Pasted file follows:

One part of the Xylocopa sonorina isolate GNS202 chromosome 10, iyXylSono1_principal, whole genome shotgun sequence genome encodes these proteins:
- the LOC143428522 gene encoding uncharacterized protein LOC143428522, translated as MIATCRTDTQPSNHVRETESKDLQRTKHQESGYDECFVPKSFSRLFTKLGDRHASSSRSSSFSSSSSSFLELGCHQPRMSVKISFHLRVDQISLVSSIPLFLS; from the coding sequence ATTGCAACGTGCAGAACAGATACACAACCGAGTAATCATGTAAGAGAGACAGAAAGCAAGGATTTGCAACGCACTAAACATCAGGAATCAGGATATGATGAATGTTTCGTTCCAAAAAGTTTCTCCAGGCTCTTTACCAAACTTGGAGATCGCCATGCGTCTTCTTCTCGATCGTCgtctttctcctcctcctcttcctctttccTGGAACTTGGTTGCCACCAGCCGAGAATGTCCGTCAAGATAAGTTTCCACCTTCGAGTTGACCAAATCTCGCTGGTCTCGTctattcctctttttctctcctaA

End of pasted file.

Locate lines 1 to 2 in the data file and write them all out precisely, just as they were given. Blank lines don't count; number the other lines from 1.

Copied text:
One part of the Xylocopa sonorina isolate GNS202 chromosome 10, iyXylSono1_principal, whole genome shotgun sequence genome encodes these proteins:
- the LOC143428522 gene encoding uncharacterized protein LOC143428522, translated as MIATCRTDTQPSNHVRETESKDLQRTKHQESGYDECFVPKSFSRLFTKLGDRHASSSRSSSFSSSSSSFLELGCHQPRMSVKISFHLRVDQISLVSSIPLFLS; from the coding sequence ATTGCAACGTGCAGAACAGATACACAACCGAGTAATCATGTAAGAGAGACAGAAAGCAAGGATTTGCAACGCACTAAACATCAGGAATCAGGATATGATGAATGTTTCGTTCCAAAAAGTTTCTCCAGGCTCTTTACCAAACTTGGAGATCGCCATGCGTCTTCTTCTCGATCGTCgtctttctcctcctcctcttcctctttccTGGAACTTGGTTGCCACCAGCCGAGAATGTCCGTCAAGATAAGTTTCCACCTTCGAGTTGACCAAATCTCGCTGGTCTCGTctattcctctttttctctcctaA